Suddenly "Big Navi" seems very small...Of course, bigger isn't always better.
Up to 36 TeraFLOPs! How much heat? I think it would have to be immersion-cooled.
And more jobs for software testers porting code to a new platform.
Of course with the stockpile of cash Intel has they could sell the GPU at a loss as long as the architecture is good, until they shrink the die. That is one big chip! I am very interested to see what a third competitor does to pricing. Maybe it will help bring teams red and green back to pre mining boom prices like they should be.
36 TFLOPS is only twice what an RTX Titan and Radeon Pro Vega II is rated for. The RPVII is using, relatively speaking, antique architecture, and the RTX Titan is first generation silicon from 2018 and is rated for 250W. It's not inconceivable that the next generation of cards from AMD, which will be based on a totally new architecture, CDNA, and a much more refined architecture from nVidia, Ampere, could hit 25 TFLOPS in a 200-250w envelope, assuming the chips are of a monolithic design. Moving to a MCM design like Intel is doing may result in a much larger package, but that will also result in a much larger surface area for thermal transfer, enabling higher TDPs with relatively standard double thick 120mm liquid coolers.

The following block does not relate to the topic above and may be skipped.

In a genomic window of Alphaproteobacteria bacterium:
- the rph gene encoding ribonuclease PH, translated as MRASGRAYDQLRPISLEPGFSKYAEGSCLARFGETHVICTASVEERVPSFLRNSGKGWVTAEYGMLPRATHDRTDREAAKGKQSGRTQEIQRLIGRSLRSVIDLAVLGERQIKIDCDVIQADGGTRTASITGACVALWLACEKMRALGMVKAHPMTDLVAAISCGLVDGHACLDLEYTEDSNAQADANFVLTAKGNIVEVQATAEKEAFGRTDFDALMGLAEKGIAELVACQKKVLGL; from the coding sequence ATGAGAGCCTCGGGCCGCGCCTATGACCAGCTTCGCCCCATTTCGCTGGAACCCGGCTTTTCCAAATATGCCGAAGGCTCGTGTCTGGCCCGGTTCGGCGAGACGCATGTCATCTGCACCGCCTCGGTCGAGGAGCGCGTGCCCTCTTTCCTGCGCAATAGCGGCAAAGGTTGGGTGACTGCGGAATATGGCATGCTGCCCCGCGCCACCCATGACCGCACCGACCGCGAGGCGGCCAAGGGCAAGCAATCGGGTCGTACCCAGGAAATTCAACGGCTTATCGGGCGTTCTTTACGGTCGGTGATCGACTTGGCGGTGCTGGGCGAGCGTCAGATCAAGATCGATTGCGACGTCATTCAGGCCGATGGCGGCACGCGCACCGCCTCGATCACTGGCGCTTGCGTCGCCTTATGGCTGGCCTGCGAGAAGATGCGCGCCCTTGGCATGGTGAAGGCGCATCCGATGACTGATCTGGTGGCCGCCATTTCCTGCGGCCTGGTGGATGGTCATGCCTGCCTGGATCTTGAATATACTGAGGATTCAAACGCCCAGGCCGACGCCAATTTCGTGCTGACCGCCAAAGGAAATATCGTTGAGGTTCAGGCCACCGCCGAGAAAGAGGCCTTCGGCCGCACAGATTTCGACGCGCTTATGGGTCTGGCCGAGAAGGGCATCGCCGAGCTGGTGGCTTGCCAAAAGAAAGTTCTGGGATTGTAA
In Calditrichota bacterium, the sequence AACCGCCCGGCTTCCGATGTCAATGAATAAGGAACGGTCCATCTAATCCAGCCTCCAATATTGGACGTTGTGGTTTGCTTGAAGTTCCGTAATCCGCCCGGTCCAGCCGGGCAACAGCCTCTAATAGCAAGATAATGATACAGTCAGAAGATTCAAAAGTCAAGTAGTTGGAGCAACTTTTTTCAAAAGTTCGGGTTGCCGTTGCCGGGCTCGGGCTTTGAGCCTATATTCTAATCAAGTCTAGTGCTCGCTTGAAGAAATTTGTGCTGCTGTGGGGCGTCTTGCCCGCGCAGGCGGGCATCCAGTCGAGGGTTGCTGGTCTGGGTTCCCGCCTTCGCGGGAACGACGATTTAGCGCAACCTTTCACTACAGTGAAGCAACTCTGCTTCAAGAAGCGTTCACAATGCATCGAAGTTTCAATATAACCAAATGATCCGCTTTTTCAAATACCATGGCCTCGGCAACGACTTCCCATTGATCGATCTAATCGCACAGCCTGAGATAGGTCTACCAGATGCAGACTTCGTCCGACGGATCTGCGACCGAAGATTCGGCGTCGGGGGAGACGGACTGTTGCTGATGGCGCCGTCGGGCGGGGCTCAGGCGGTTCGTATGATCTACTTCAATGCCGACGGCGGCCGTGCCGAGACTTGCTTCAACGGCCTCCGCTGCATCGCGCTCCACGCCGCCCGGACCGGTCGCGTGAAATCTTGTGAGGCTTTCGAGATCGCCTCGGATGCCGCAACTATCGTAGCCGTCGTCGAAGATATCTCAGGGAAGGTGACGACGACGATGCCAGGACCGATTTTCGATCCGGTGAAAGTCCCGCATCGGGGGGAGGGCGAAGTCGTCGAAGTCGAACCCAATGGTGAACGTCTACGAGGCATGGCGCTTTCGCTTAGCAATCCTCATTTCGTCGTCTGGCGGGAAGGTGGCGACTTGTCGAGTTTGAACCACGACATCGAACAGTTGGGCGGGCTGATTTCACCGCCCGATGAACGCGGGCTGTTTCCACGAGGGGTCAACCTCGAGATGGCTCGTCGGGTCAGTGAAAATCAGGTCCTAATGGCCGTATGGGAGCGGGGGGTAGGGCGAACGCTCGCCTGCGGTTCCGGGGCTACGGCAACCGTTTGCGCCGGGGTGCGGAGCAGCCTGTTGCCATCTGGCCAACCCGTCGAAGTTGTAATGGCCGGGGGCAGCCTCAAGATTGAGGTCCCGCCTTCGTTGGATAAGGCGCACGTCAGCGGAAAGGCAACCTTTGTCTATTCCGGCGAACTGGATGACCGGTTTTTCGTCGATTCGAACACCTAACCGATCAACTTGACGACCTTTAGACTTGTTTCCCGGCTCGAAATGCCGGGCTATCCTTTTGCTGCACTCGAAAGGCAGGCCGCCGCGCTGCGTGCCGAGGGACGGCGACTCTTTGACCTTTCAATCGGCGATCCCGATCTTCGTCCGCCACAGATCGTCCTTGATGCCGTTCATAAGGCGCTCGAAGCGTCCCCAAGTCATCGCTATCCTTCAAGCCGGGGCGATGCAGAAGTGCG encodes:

The thing which interests me is... Why is it LGA? Is it because it's just an engineering sample meant for testing boards, or is Intel considering a GPU board with an interchangeable GPU and fixed GDDR for a cheaper upgrade path? Or are we actually looking at 4 GPU units next to 4 HBM memory stacks?
It looks like the size of an LGA3647. I am sure it would need 8 memory channels.
dont worry intel is 15 years behind in GPU architecture acceleration in comparison to AMD, 25 years compared to nvidia.
I'm sure Intel has hired (pilfered) people from AMD and Nvidia to get things done. Raja Koduri for one. Google it. There are alot more.
Intel's commercial DG1 GPU, which is part of their Xe LP (Low Power) range, has the power of the PS4 GPU. While it pales in comparison to modern offerings from AMD and especially nVidia, it does show how far they've come in a short time.
Not bad figures for a card which isn't for gaming, it's part of the low power development platform.
IMO the most interesting will be the features that they offer via Software / Code above the performance, personally as Linux user ...
Intel Lands More Graphics Code For Linux 5.5 - Jasper, More Intel Xe Multi-GPU Prepping - Phoronix
... and if they decide to offer OpenCL support without needing proprietary drivers the advantages will be for us the users.... market competition = market health
black_zion wrote: is Intel considering a GPU board with an interchangeable GPU and fixed GDDR for a cheaper upgrade path?
is Intel considering a GPU board with an interchangeable GPU and fixed GDDR for a cheaper upgrade path?
It could have massive ramifications in the enterprise market as well. Imagine if a supercomputer with a thousand GPUs, or more, could be built with the ability in a few years time to have those GPUs upgraded to models 75-100% faster at a cost of 50% the price of replacing the entire board. Not only would it no doubt win awards for sustainability, it'd also give them a major advantage over their competitors when you're talking a cost savings measured with six or more figures.
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